The Fair Pay Act is government control under the guise of minority rights. With it, the government will have another way to control the employment and wage of every citizen in the US. With it, we will be less free and more divided as a people. We are trading our freedom of association for minority rights because of our biases, and placing it in the hands of a government that will never give it back. We are letting minority rights destroy the fabric of our diverse nation. We are letting the government we voted for discriminate against us.

No matter what minority you may or may not identify yourself as, there is no escaping the fact that YOU are actually the smallest minority in society: the individual.

Fair Inequality

I often see politicians and writers reference gini co-efficiency to prove that income inequality in the US is too high and “unfair”.  The gini co-efficient is a good rule of thumb when comparing countries that have a relative amount of wealth.  However, the US holds roughly a 25% share of the world’s wealth.  The next country in line is Japan at 9%.  This poses as a problem when trying to use the gini-coefficient to truly prove that other countries have a better spread of wealth.  For example, if two countries have an identical spread of income but one has more billionaires than another, the fact that those billionaires reside in that country will make the gini co-efficienct higher.  The presence of wealth is not at all a bad aspect of an economy, even when there is a divide between the rich and the poor.  In fact, it is a common trait of flourishing economies.

Progressives have compared our gini-coefficient with other countries in an attempt to show inequality without considering other factors.  The US tops the list for the average disposable wage per person at $40,560 a year, ranks 4th in the Human Development Index, and ranks third in total population (behind China and India who have deplorable HLI numbers).  All it takes is a quick look at other numbers to realize that the term “income equality” is being used as a method to justify raising taxes on the wealthy.  The progressives hate the term “class envy,” but concentrating on income inequality is just a sneaky way of instilling just that in a voter’s mind.

Another common view that is being stressed is the national income captured by the 1% is too much.  The national share of after-tax household income of the 1% has nearly doubled from 1979 to 2007.  These numbers are correct, but they don’t prove that the income of the rest of the population fell as a result.  Nearly all incomes have risen, just at different rates. Maybe it has been lucrative for the 1% in our country.  Why should we assume that their success has somehow had a negative impact on the income of the 99%?  This is where the real monster shows its head in the progressive movement.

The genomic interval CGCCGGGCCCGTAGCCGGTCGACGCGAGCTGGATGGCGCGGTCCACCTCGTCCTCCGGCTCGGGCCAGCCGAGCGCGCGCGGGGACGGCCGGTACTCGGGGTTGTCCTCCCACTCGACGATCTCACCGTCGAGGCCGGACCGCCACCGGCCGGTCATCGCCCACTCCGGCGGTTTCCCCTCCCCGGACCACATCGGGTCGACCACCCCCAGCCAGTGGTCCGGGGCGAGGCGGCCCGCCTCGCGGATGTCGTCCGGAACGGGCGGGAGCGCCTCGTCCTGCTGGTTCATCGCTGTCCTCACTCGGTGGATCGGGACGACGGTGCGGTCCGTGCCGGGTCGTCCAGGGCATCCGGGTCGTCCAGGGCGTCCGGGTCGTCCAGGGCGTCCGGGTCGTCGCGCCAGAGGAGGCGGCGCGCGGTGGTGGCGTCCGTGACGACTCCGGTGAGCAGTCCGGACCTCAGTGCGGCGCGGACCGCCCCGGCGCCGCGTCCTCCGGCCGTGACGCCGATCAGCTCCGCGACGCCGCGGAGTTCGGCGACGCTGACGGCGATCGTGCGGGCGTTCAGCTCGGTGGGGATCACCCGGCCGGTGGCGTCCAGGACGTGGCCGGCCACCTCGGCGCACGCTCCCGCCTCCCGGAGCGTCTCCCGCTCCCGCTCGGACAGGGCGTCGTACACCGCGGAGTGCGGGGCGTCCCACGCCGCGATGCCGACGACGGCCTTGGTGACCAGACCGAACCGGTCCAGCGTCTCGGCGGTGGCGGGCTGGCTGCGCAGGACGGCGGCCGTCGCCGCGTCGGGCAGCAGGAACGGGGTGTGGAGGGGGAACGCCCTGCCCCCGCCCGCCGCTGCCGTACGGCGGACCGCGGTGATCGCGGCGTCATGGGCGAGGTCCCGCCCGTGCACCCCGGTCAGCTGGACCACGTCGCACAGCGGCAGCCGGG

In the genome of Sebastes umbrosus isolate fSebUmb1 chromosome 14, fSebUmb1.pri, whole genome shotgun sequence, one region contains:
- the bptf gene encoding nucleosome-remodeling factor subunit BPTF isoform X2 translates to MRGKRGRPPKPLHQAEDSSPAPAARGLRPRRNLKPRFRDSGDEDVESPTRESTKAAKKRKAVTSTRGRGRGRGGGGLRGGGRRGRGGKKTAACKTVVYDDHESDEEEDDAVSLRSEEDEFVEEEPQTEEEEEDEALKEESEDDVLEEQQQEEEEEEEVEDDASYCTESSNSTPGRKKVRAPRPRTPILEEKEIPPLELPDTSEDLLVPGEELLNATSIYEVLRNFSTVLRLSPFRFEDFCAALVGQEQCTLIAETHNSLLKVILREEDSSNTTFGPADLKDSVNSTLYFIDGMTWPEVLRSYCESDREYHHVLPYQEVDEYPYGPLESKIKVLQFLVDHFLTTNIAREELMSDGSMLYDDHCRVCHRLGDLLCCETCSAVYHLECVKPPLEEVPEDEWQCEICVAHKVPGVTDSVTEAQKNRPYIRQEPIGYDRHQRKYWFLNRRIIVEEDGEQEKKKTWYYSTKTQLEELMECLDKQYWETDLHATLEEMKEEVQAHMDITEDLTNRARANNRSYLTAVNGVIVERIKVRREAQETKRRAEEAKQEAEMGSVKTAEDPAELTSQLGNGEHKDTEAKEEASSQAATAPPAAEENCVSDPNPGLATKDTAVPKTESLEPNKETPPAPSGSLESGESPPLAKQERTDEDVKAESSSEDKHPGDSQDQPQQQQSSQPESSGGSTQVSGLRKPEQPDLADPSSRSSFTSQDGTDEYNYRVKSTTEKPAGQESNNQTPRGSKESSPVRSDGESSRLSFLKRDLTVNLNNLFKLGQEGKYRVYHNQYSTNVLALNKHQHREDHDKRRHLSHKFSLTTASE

These numbers are just another way to justify their belief that our nation’s economic rewards belong to everyone.  Progressives assert that the nation’s economy is something that belongs to all citizens based an arbitrary social contract that no one has ever laid eyes on or signed.  They feel that it is completely within the rights of the majority to decide when wealth should be redistributed through a democratic process.  These are not a new concepts, they are merely intelligent ways of justifying the redistribution of wealth for “the common good.”   The idea of a “common good” was used by Marx, Lenin, Mao, Hitler, and now has become the backbone of the progressive movement.  They call it “fair share,” but it holds the exact same meaning.  Collective rights in a democracy without a foundation of individual rights is extremely dangerous.  Throughout history, we have seen the pursuit of common good lead to totalitarianism even under a democratically elected government.

The argument between Individualism and Collectivism runs to the core principles of the redistribution debate.  The amount of wealth an individual has does not change his right to protect it. If the majority of the population feel that taking a portion of a minority’s wealth would be beneficial for the common good, they should not have the right to do so.  If they do have that right, then private property is just an illusion and the state has total control of all property.  Progressives make the assumption that the economic rewards of this country belong to all, regardless of whether any citizen has done anything to earn that reward.  In this way they show no respect for the protection of private property at all.  The terms “common good” or “fair share” are subjective.  Who decides what is the common good? If the decision is made in a democratic process, there is no doubt that there will be a minority that will have their rights infringed.  Without individual rights holding precedence over collective rights, the accumulation of wealth is at the mercy of what the majority decides is a “Fair Share.”

Yet all of this is nothing more than a carrot dangled in front of the majority to further the growth of government power.  That is why the people are never guaranteed the Fair Share will end up in their pocket.